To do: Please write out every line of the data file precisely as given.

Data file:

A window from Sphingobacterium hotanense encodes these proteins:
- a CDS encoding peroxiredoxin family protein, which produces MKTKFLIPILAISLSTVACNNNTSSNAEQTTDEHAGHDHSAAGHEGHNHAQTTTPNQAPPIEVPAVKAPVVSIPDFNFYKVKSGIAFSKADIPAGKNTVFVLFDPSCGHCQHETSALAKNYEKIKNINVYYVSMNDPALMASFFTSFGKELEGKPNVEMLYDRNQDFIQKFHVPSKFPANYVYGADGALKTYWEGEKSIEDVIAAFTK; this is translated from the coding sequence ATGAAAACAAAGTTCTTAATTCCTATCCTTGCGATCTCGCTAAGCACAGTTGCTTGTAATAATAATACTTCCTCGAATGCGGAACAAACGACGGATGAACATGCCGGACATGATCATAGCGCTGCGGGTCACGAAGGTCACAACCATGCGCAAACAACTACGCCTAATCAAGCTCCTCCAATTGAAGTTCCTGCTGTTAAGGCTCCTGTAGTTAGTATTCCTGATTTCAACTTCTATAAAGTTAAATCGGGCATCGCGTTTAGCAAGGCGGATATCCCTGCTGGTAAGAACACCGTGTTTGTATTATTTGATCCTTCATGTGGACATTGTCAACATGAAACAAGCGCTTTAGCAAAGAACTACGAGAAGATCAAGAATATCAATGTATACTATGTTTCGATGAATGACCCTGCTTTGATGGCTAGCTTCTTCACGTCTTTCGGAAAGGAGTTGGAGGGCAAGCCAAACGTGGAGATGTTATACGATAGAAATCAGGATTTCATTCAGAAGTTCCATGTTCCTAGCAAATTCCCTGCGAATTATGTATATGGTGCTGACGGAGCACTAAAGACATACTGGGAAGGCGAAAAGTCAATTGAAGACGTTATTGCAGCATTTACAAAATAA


A window from Sphingobacterium hotanense encodes these proteins:
- a CDS encoding peroxiredoxin family protein, which produces MKTKFLIPILAISLSTVACNNNTSSNAEQTTDEHAGHDHSAAGHEGHNHAQTTTPNQAPPIEVPAVKAPVVSIPDFNFYKVKSGIAFSKADIPAGKNTVFVLFDPSCGHCQHETSALAKNYEKIKNINVYYVSMNDPALMASFFTSFGKELEGKPNVEMLYDRNQDFIQKFHVPSKFPANYVYGADGALKTYWEGEKSIEDVIAAFTK; this is translated from the coding sequence ATGAAAACAAAGTTCTTAATTCCTATCCTTGCGATCTCGCTAAGCACAGTTGCTTGTAATAATAATACTTCCTCGAATGCGGAACAAACGACGGATGAACATGCCGGACATGATCATAGCGCTGCGGGTCACGAAGGTCACAACCATGCGCAAACAACTACGCCTAATCAAGCTCCTCCAATTGAAGTTCCTGCTGTTAAGGCTCCTGTAGTTAGTATTCCTGATTTCAACTTCTATAAAGTTAAATCGGGCATCGCGTTTAGCAAGGCGGATATCCCTGCTGGTAAGAACACCGTGTTTGTATTATTTGATCCTTCATGTGGACATTGTCAACATGAAACAAGCGCTTTAGCAAAGAACTACGAGAAGATCAAGAATATCAATGTATACTATGTTTCGATGAATGACCCTGCTTTGATGGCTAGCTTCTTCACGTCTTTCGGAAAGGAGTTGGAGGGCAAGCCAAACGTGGAGATGTTATACGATAGAAATCAGGATTTCATTCAGAAGTTCCATGTTCCTAGCAAATTCCCTGCGAATTATGTATATGGTGCTGACGGAGCACTAAAGACATACTGGGAAGGCGAAAAGTCAATTGAAGACGTTATTGCAGCATTTACAAAATAA